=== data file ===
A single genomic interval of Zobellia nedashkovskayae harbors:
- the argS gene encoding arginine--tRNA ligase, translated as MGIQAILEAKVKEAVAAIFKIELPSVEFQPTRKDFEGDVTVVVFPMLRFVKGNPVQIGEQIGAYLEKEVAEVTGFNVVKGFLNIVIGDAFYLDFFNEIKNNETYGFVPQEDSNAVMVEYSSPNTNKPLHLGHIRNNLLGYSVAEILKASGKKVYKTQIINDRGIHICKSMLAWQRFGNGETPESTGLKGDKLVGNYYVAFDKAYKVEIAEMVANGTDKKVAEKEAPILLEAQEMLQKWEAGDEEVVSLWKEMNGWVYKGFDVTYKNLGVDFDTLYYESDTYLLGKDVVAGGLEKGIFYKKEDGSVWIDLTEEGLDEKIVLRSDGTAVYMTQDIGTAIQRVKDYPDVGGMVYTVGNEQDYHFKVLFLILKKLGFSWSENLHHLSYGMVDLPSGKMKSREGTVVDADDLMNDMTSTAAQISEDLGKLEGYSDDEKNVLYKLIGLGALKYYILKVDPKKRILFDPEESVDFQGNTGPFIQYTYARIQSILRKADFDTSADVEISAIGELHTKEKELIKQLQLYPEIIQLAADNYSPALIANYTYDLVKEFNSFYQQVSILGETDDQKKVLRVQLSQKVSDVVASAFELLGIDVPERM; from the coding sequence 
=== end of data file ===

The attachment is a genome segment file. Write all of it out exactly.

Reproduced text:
A single genomic interval of Zobellia nedashkovskayae harbors:
- the argS gene encoding arginine--tRNA ligase, translated as MGIQAILEAKVKEAVAAIFKIELPSVEFQPTRKDFEGDVTVVVFPMLRFVKGNPVQIGEQIGAYLEKEVAEVTGFNVVKGFLNIVIGDAFYLDFFNEIKNNETYGFVPQEDSNAVMVEYSSPNTNKPLHLGHIRNNLLGYSVAEILKASGKKVYKTQIINDRGIHICKSMLAWQRFGNGETPESTGLKGDKLVGNYYVAFDKAYKVEIAEMVANGTDKKVAEKEAPILLEAQEMLQKWEAGDEEVVSLWKEMNGWVYKGFDVTYKNLGVDFDTLYYESDTYLLGKDVVAGGLEKGIFYKKEDGSVWIDLTEEGLDEKIVLRSDGTAVYMTQDIGTAIQRVKDYPDVGGMVYTVGNEQDYHFKVLFLILKKLGFSWSENLHHLSYGMVDLPSGKMKSREGTVVDADDLMNDMTSTAAQISEDLGKLEGYSDDEKNVLYKLIGLGALKYYILKVDPKKRILFDPEESVDFQGNTGPFIQYTYARIQSILRKADFDTSADVEISAIGELHTKEKELIKQLQLYPEIIQLAADNYSPALIANYTYDLVKEFNSFYQQVSILGETDDQKKVLRVQLSQKVSDVVASAFELLGIDVPERM; from the coding sequence 